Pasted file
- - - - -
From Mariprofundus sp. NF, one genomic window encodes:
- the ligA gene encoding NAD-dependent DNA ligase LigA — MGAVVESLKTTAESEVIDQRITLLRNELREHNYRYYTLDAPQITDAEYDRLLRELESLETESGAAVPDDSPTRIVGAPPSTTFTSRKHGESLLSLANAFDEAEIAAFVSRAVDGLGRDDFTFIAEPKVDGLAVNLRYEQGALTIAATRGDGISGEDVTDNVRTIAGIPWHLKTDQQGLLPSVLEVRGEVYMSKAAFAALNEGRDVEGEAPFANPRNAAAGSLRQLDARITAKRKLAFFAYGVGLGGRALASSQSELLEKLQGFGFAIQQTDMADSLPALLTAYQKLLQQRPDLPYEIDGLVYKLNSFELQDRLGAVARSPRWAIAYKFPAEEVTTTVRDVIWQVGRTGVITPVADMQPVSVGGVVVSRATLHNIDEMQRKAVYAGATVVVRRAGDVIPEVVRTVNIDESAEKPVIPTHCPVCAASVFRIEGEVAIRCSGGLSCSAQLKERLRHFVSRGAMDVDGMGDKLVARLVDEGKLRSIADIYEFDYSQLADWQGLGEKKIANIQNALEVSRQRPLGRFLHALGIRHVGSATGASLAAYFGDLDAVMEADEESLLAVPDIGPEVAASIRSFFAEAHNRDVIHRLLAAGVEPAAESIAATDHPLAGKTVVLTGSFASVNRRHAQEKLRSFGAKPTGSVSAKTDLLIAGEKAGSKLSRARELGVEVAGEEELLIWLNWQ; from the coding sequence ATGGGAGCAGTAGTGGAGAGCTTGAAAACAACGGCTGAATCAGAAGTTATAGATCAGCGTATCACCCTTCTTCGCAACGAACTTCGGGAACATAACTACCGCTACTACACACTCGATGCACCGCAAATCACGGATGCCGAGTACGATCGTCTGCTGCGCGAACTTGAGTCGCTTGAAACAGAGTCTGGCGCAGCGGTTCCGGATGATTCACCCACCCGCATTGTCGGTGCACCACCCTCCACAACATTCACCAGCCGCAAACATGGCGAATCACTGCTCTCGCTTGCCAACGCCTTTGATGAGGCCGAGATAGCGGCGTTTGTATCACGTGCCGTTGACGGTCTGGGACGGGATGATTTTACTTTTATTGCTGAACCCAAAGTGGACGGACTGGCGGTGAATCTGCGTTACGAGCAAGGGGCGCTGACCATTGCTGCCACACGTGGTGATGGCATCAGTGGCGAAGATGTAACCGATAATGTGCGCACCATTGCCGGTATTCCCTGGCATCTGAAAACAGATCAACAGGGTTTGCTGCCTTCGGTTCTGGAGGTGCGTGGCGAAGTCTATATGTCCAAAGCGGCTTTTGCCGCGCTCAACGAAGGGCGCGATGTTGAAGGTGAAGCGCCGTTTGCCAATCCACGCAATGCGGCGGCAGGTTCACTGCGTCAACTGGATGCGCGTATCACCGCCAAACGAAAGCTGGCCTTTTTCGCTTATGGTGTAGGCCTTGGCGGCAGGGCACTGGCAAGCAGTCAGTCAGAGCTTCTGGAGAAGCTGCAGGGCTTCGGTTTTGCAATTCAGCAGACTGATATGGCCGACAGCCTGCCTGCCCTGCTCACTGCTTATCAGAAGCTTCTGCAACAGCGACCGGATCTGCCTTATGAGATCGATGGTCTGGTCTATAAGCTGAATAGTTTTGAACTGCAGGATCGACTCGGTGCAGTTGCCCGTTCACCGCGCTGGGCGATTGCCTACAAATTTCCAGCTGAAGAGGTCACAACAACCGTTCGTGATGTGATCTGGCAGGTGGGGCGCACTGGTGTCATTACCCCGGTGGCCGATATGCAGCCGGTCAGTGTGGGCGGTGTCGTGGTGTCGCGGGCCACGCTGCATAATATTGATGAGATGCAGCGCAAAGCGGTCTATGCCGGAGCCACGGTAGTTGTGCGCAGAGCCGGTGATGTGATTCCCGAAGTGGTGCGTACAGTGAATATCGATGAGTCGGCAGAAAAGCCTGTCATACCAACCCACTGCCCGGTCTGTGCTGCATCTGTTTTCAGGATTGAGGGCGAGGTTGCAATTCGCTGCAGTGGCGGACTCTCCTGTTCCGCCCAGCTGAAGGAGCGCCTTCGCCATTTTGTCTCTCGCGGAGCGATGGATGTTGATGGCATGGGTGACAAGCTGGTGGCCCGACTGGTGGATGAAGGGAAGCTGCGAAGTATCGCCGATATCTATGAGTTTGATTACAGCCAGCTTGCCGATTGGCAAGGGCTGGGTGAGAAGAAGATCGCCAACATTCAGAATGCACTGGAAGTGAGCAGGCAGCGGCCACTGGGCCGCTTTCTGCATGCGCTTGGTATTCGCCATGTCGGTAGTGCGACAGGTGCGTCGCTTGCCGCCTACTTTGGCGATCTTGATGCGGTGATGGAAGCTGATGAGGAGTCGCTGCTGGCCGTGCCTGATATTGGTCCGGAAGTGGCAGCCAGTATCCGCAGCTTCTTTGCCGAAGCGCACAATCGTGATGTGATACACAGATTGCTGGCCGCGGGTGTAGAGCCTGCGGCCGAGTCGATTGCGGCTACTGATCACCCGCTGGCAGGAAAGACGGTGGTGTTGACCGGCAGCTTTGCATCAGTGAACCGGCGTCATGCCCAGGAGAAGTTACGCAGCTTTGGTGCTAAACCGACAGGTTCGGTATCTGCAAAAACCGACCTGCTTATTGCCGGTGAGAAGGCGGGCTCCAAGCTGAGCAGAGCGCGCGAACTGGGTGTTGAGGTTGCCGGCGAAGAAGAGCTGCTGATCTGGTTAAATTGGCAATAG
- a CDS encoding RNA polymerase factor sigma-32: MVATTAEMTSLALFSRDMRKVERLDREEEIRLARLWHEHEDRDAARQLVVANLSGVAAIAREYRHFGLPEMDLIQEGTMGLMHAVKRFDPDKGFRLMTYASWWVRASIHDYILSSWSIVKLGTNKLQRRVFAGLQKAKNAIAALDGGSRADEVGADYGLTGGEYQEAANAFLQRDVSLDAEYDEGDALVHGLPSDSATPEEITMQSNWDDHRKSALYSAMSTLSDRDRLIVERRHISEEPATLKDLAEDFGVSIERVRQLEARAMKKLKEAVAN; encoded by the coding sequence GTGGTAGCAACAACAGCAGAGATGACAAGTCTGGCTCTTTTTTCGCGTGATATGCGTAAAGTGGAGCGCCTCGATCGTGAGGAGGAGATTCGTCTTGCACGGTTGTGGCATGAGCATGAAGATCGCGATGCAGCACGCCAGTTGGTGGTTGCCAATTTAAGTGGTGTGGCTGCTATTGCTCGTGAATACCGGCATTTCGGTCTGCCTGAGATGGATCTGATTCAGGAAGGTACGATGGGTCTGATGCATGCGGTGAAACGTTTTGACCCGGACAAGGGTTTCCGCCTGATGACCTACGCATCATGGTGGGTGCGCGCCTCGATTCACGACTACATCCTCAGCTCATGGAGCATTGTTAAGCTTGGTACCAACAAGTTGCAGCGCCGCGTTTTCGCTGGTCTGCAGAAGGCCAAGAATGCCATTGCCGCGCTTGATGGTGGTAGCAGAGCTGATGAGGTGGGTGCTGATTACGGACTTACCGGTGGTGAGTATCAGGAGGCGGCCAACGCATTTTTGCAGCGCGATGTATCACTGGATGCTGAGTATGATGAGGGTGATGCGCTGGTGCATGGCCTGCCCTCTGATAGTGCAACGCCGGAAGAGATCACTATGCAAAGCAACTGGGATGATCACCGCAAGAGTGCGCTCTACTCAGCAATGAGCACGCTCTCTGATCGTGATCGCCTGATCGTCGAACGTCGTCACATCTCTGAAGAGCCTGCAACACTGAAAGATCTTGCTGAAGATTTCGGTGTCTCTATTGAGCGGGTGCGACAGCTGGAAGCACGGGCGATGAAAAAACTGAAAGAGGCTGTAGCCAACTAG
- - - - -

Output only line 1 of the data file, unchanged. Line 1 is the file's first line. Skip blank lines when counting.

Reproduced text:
From Mariprofundus sp. NF, one genomic window encodes: